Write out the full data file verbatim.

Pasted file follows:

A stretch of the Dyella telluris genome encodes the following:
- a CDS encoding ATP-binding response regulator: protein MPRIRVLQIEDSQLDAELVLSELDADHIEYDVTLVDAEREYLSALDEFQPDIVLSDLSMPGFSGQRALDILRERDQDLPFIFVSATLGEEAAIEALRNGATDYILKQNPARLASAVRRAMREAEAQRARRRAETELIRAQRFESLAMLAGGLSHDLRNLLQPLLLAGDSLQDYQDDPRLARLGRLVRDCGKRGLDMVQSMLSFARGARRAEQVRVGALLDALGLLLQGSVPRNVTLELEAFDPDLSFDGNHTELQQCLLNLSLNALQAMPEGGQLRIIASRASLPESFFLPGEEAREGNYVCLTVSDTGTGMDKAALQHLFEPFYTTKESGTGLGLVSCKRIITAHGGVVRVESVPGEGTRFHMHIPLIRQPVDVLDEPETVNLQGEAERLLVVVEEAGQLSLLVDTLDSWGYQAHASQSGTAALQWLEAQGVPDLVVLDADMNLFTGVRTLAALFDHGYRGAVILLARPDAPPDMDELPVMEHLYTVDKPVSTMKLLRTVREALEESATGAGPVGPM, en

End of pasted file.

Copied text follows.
A stretch of the Dyella telluris genome encodes the following:
- a CDS encoding ATP-binding response regulator: protein MPRIRVLQIEDSQLDAELVLSELDADHIEYDVTLVDAEREYLSALDEFQPDIVLSDLSMPGFSGQRALDILRERDQDLPFIFVSATLGEEAAIEALRNGATDYILKQNPARLASAVRRAMREAEAQRARRRAETELIRAQRFESLAMLAGGLSHDLRNLLQPLLLAGDSLQDYQDDPRLARLGRLVRDCGKRGLDMVQSMLSFARGARRAEQVRVGALLDALGLLLQGSVPRNVTLELEAFDPDLSFDGNHTELQQCLLNLSLNALQAMPEGGQLRIIASRASLPESFFLPGEEAREGNYVCLTVSDTGTGMDKAALQHLFEPFYTTKESGTGLGLVSCKRIITAHGGVVRVESVPGEGTRFHMHIPLIRQPVDVLDEPETVNLQGEAERLLVVVEEAGQLSLLVDTLDSWGYQAHASQSGTAALQWLEAQGVPDLVVLDADMNLFTGVRTLAALFDHGYRGAVILLARPDAPPDMDELPVMEHLYTVDKPVSTMKLLRTVREALEESATGAGPVGPM, en